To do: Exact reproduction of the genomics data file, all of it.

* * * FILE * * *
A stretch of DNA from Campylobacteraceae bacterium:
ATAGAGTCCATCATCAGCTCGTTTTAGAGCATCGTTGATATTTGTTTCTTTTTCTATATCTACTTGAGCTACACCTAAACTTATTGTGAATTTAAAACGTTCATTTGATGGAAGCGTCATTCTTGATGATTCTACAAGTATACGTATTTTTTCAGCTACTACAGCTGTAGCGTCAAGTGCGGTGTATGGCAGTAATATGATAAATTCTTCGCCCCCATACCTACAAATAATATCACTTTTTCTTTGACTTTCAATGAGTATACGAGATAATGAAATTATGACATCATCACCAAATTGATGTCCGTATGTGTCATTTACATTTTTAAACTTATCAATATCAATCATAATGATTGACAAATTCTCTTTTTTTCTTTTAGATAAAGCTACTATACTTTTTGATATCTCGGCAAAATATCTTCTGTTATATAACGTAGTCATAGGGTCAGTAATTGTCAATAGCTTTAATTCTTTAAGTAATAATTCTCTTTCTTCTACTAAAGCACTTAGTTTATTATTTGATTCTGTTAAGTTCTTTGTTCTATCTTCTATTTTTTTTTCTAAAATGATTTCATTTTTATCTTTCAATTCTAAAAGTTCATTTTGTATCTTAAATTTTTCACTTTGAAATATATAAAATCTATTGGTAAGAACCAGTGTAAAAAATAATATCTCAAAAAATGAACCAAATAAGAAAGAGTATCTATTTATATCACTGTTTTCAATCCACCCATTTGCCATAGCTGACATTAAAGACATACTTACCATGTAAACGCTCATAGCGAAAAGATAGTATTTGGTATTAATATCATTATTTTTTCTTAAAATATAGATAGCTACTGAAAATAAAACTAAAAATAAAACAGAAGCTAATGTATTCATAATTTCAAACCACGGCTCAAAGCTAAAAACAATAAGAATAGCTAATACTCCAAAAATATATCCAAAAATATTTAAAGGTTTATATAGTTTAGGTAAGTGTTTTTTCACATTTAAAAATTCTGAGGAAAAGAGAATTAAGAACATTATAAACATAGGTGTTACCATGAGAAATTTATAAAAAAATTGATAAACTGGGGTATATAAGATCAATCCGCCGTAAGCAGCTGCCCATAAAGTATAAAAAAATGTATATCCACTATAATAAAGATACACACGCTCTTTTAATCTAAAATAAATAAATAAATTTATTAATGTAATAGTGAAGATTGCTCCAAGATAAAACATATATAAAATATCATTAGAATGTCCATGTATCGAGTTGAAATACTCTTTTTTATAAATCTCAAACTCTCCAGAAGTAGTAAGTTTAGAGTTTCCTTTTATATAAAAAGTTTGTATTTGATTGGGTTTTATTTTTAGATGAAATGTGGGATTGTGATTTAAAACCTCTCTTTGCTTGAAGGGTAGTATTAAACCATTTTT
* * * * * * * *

A stretch of DNA from Campylobacteraceae bacterium:
ATAGAGTCCATCATCAGCTCGTTTTAGAGCATCGTTGATATTTGTTTCTTTTTCTATATCTACTTGAGCTACACCTAAACTTATTGTGAATTTAAAACGTTCATTTGATGGAAGCGTCATTCTTGATGATTCTACAAGTATACGTATTTTTTCAGCTACTACAGCTGTAGCGTCAAGTGCGGTGTATGGCAGTAATATGATAAATTCTTCGCCCCCATACCTACAAATAATATCACTTTTTCTTTGACTTTCAATGAGTATACGAGATAATGAAATTATGACATCATCACCAAATTGATGTCCGTATGTGTCATTTACATTTTTAAACTTATCAATATCAATCATAATGATTGACAAATTCTCTTTTTTTCTTTTAGATAAAGCTACTATACTTTTTGATATCTCGGCAAAATATCTTCTGTTATATAACGTAGTCATAGGGTCAGTAATTGTCAATAGCTTTAATTCTTTAAGTAATAATTCTCTTTCTTCTACTAAAGCACTTAGTTTATTATTTGATTCTGTTAAGTTCTTTGTTCTATCTTCTATTTTTTTTTCTAAAATGATTTCATTTTTATCTTTCAATTCTAAAAGTTCATTTTGTATCTTAAATTTTTCACTTTGAAATATATAAAATCTATTGGTAAGAACCAGTGTAAAAAATAATATCTCAAAAAATGAACCAAATAAGAAAGAGTATCTATTTATATCACTGTTTTCAATCCACCCATTTGCCATAGCTGACATTAAAGACATACTTACCATGTAAACGCTCATAGCGAAAAGATAGTATTTGGTATTAATATCATTATTTTTTCTTAAAATATAGATAGCTACTGAAAATAAAACTAAAAATAAAACAGAAGCTAATGTATTCATAATTTCAAACCACGGCTCAAAGCTAAAAACAATAAGAATAGCTAATACTCCAAAAATATATCCAAAAATATTTAAAGGTTTATATAGTTTAGGTAAGTGTTTTTTCACATTTAAAAATTCTGAGGAAAAGAGAATTAAGAACATTATAAACATAGGTGTTACCATGAGAAATTTATAAAAAAATTGATAAACTGGGGTATATAAGATCAATCCGCCGTAAGCAGCTGCCCATAAAGTATAAAAAAATGTATATCCACTATAATAAAGATACACACGCTCTTTTAATCTAAAATAAATAAATAAATTTATTAATGTAATAGTGAAGATTGCTCCAAGATAAAACATATATAAAATATCATTAGAATGTCCATGTATCGAGTTGAAATACTCTTTTTTATAAATCTCAAACTCTCCAGAAGTAGTAAGTTTAGAGTTTCCTTTTATATAAAAAGTTTGTATTTGATTGGGTTTTATTTTTAGATGAAATGTGGGATTGTGATTTAAAACCTCTCTTTGCTTGAAGGGTAGTATTAAACCATTTTT